Now Batman has found a side-kick, how will the two get on and find a way to save the city from The Joker who's planning on taking over control of Gotham.
Continue: The Lego Batman Movie Trailer
Italian filmmaker Luca Guadagnino (I Am Love) reteams with Tilda Swinton for this fresh, tricky drama about four people whose lives are inextricably intertwined. A remake of the 1969 French classic La Piscine, it's a twisted story packed with insinuation: fast, funny and surprising. The actors infuse each scene with a spark of lusty intrigue, while Guadagnino makes everything look gorgeous.
It's set on an isolated island off the coast of Italy, where rock goddess Marianne (Swinton) has gone to recover from vocal chord surgery, so she can only speak in a whisper. She's accompanied by her long-time younger boyfriend Paul (Matthias Schoenaerts), and as they relax naked together in the sunshine their idyll is invaded by Marianne's hyperactive ex and Paul's old friend Harry (Ralph Fiennes), who proceeds to strip off and cavort around the pool, as if he was invited. He brings along his moody daughter Penelope (Dakota Johnson), who immediately begins to flirt with Paul. It's clear that Harry wants Marianne back after all these years, so there's some real tension quietly gurgling up between these four very different people.
Each of the actors gives a remarkably open-handed performance. Swinton and Schoenaerts are enjoyably evasive, firm in their feelings for each other and united against this onslaught. Johnson is terrific as the surly outsider who conceals her agenda to everyone except the movie audience. By contrast, Fiennes is hysterically talkative, never sitting still as he pushes everyone's buttons with his strong opinions and riotous actions. It's the film's flashiest performance, and it's utterly magnetic. And all of the actors are wonderful at suggesting things about their characters' inner motivations that perhaps they don't want to admit to themselves. Yes, this is a story about the deepest elements of being human, animal instincts that can cause problems in the modern world if we forget that they're part of what makes us alive.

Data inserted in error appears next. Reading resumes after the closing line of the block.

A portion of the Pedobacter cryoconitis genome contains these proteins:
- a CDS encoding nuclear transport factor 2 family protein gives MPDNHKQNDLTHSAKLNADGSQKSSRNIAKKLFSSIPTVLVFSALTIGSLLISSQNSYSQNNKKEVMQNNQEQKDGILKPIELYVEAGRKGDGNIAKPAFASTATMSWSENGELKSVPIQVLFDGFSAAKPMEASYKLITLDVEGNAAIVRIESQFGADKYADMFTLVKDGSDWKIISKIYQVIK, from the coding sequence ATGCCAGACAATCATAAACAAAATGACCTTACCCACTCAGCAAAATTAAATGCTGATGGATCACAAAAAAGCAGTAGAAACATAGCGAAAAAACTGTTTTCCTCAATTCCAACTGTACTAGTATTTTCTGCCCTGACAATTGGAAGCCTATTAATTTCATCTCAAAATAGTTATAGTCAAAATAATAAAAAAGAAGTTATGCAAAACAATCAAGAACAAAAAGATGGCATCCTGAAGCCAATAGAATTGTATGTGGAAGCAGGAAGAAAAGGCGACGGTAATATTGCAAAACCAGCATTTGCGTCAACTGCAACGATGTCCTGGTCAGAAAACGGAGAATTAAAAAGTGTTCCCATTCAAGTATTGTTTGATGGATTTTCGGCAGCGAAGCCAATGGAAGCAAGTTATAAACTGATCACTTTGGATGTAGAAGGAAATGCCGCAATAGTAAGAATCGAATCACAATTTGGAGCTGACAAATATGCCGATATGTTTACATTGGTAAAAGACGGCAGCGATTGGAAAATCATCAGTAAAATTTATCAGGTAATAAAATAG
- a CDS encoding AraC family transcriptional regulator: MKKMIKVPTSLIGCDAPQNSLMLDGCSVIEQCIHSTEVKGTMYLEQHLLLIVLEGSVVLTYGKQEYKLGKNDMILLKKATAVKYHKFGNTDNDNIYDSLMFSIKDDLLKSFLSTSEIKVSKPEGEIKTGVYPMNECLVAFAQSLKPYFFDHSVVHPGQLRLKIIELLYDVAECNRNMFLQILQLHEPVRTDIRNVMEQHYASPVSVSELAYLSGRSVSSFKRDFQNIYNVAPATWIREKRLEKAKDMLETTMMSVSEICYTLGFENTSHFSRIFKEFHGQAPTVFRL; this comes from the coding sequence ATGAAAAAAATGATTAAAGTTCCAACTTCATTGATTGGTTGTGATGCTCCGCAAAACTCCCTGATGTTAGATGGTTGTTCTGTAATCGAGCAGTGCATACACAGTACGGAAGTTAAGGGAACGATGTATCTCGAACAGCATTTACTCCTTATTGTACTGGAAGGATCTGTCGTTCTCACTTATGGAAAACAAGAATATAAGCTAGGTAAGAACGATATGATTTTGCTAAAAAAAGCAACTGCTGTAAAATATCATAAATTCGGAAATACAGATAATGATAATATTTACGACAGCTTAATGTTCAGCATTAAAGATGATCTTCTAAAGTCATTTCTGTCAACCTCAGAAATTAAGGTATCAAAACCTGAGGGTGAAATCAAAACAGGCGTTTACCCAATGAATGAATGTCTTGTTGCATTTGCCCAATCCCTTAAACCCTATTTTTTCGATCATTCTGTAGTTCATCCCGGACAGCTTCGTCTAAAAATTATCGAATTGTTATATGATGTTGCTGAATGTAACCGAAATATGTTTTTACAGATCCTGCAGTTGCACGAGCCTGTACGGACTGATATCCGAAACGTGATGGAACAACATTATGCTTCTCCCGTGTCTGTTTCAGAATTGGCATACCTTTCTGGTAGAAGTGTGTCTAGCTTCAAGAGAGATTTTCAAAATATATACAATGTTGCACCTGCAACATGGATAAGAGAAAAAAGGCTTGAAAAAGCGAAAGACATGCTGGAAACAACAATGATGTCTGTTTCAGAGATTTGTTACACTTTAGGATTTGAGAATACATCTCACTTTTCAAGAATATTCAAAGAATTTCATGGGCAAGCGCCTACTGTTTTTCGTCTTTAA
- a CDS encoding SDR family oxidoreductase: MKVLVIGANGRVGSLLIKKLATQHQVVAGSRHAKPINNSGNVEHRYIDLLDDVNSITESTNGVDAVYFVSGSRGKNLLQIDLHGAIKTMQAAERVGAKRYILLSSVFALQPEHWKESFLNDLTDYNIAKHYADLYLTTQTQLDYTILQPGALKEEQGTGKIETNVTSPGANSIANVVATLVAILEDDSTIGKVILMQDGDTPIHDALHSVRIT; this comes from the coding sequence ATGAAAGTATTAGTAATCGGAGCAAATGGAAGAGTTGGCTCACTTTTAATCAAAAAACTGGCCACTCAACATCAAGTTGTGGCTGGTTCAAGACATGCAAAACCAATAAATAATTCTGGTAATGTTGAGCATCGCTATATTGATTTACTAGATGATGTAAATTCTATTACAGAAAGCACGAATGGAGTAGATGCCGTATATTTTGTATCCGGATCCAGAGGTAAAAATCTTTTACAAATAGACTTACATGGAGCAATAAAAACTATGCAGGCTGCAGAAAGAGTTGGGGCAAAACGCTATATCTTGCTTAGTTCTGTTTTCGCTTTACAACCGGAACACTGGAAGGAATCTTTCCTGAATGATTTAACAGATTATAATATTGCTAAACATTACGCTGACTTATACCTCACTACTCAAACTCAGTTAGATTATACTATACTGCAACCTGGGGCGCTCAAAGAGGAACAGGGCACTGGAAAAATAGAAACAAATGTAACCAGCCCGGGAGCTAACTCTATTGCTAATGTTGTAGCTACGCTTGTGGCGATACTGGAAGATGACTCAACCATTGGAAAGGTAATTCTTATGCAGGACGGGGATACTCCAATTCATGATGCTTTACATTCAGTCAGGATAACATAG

Continue reading: A Bigger Splash Review
Ever since his wonderful appearance in Wes Anderson's The Grand Budapest Hotel, we've been waiting for Ralph Fiennes to take up a similar role that shows a completely different side to the actor, now it looks like the Coen Brothers have given the actor such a role. Laurence Lorenz is an eccentric film director who finds himself caught up in a fiasco when Hollywood superstar Baird Whitlock is kidnapped.
Continue: Hail, Caesar! Trailer
The Duke and Duchess of Cambridge weren't the only special guests at the Royal James Bond screening.
The world premiere of the new James Bond film 'Spectre' was a Royal affair last night (October 26th 2015), as the red carpet played host to the Duke and Duchess of Cambridge (aka Prince William and Kate Middleton) as well as the stellar cast led by Daniel Craig and a number of other superstar faces from Shirley Bassey to Martin Freeman.
Lea Seydoux, Daniel Craig and Monica Bellucci at 'Spectre' premiere
The Royal Film Performance took place at the Royal Albert Hall in London in association with the Cinema and Television Benevolent Fund (CTBF); a charity that raises money for people working behind the scenes in the movie and television industry who have suffered financial setbacks in their lives. As well as the future King and his wife, Prince Harry was also spotted at the event, while previous events have even seen the Queen herself in attendance.
For his latest adventure, James Bond mixes the personal drama of Skyfall with the vintage globe-hopping action of the previous 23 movies. The result is an epic thriller packed with exhilarating set-pieces and dark surprises. Again directed by Sam Mendes, the film has a meaty tone from the astounding pre-titles sequence in Mexico City to the climax in North African. And it takes its time to build the suspense, mystery and drama in ways few blockbusters bother to do.
After the calamitous events at Skyfall, Bond (Daniel Craig) has gone rogue, following a videotaped message from his late boss (Judi Dench) to track a villain to Mexico, then continuing to Rome, where he woos the grieving widow (Monica Bellucci). Pursued by relentless goon Mr Hinx (Dave Bautista), he travels onward to Austria, he confronts an old nemesis (Jesper Christiansen), whose daughter Madeleine (Lea Seydoux) joins Bond to travel to Morocco to face the shady top boss Oberhauser (Christoph Waltz) in his secret lair. Meanwhile in London, the new M (Ralph Fiennes) is fighting to to keep MI6 in operation as new boss C (Andrew Scott) works to restructure British security as part of a global conglomerate.
Mendes stages this on a massive scale, with huge action sequences that are never rushed or choppy, beautifully shot by ace cinematographer Hoyte van Hoytema. And it's all underpinned by darker personal drama between the characters, so every sequence features thoughtful conversation, witty banter, more clues to the larger mystery and then thrilling action. And as 007 hops from location to location filling in the bigger picture, the film feels like all of the classic Bond movies rolled into one.